The Zone of Interest (2023)
Director: Jonathan Glazer
Screenwriter: Jonathan Glazer
Starring: Christian Friedel, Sandra Hüller
Are you sitting comfortably? Good. You ought to be. You’re reading this on a machine that uses rare materials mined by children, on internet you access through a system of wiring that deteriorates ecosystems, in a space that would once act as a flood plain, a natural habitat, a protected green area. You buy products sourced from sweatshops, or manufactured by companies with stakes in them; you eat well, you sleep warm, and you wash your clothes and flush your toilet with clean water. But just over the fence, almost out of view, there’s slave labour, exploitation, ecological disaster, starvation and murder. There are wars raging, ideological differences putting an end to thousands and millions of lives. The Zone of Interest, the first film from acclaimed director Jonathan Glazer in 10 years, brings your attention to all of these horrors of modern living, and forces you to question your own morality as a person existing in the current global economy, and yet it is even more powerful in how it manages to establish itself as one of the greatest holocaust films ever made. Just over the fence of the Höss family’s idyllic house lie the camps of Auschwitz, and as is the case with our modern living, denial, ignorance, racism and mechanical thinking legitimise to them the exploitation and terror that exists over the wall, just out of view.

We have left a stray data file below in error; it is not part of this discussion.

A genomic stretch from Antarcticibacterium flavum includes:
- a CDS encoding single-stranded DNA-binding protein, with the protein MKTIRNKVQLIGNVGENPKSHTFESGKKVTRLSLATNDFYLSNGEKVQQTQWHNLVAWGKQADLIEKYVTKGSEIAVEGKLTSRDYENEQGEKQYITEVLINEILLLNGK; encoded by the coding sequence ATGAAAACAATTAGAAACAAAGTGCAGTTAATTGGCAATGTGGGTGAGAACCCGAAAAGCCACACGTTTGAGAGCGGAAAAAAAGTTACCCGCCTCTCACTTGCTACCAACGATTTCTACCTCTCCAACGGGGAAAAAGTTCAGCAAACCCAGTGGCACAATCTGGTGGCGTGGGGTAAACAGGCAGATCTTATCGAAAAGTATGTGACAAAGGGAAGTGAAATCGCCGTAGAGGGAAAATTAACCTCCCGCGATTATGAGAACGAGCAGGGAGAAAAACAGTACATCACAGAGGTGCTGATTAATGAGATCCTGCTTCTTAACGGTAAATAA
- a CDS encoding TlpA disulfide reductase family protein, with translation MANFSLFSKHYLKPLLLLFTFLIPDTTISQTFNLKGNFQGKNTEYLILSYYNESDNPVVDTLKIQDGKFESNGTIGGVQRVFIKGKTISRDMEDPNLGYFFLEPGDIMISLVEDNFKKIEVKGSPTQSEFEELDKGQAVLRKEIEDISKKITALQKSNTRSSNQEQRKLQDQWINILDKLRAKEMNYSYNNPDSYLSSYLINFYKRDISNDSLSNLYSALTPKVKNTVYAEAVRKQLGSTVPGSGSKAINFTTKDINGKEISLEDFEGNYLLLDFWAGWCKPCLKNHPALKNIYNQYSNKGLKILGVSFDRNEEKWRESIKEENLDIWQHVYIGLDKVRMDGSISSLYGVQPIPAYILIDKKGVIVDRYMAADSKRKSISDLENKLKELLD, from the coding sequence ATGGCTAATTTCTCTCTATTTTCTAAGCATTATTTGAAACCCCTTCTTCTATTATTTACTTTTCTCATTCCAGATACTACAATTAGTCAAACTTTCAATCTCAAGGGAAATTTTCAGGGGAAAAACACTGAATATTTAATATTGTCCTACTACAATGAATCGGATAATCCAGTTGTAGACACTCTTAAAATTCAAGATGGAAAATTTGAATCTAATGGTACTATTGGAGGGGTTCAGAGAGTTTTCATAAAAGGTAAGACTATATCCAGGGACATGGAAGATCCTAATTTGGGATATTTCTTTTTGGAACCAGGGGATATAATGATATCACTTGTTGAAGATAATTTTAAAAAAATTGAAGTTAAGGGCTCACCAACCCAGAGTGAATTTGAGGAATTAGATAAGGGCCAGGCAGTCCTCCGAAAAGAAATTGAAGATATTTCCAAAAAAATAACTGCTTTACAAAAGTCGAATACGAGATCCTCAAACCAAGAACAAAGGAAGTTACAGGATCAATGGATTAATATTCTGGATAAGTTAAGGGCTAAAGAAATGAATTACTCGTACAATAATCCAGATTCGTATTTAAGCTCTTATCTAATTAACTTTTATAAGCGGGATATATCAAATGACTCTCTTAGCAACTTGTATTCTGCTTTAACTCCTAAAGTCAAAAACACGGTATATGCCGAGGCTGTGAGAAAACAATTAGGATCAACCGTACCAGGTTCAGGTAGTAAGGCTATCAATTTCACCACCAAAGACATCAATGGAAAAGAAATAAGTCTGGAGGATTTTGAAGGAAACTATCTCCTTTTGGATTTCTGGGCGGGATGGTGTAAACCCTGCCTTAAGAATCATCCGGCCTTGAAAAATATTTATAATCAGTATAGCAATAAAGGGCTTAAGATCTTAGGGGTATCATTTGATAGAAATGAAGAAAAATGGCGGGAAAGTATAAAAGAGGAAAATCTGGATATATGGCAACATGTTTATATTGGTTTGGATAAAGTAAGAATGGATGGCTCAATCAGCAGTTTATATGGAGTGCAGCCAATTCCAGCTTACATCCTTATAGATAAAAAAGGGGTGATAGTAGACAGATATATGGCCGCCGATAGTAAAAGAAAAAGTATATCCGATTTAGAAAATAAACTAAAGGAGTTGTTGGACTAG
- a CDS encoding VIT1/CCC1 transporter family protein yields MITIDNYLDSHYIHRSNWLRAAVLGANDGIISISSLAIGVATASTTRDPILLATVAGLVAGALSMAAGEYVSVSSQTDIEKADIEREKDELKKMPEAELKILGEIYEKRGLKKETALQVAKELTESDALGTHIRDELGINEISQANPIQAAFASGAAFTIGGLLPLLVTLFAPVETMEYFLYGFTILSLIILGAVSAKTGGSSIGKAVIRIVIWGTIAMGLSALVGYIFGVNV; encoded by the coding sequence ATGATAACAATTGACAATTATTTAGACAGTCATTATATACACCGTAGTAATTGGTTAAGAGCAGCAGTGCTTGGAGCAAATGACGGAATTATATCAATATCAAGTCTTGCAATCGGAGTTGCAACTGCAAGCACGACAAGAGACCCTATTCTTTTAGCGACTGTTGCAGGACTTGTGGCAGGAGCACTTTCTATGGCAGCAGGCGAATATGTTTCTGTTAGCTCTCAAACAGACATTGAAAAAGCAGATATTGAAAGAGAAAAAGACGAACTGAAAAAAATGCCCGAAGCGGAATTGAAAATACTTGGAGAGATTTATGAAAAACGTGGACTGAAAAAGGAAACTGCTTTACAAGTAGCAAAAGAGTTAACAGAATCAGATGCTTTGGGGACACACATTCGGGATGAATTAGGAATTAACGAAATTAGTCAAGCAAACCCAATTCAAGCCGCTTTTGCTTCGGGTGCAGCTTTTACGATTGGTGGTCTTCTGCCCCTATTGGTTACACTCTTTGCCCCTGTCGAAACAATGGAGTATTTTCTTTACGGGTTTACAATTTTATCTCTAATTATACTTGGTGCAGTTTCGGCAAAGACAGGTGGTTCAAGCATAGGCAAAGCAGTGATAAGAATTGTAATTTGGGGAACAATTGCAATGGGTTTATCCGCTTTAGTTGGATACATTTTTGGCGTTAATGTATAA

There has been perhaps no greater modern tragedy than the holocaust, a genocide conducted by the Nazi Party of Germany on Jewish people between 1941 and 1945 that took the lives of six million. That’s around the same number of people as currently live in Dallas, Texas, in Toronto, Canada, in the entirety of Ireland. It’s more people than currently inhabit Philadelphia, Barcelona, Johannesburg or St. Petersburg. The Zone of Interest acts as a complimentary piece to the films that are about the suffering of the genocide, such as Steven Spielberg’s Schindler’s List, painting the inhumanity of those whom imprisoned, tortured, and killed, the millions of Jews. In Jonathan Glazer’s film adaptation of Martin Amis’ novel of the same name, you won’t find a single redeeming quality in any of the characters, not a single shred of hope that humanity is good after all.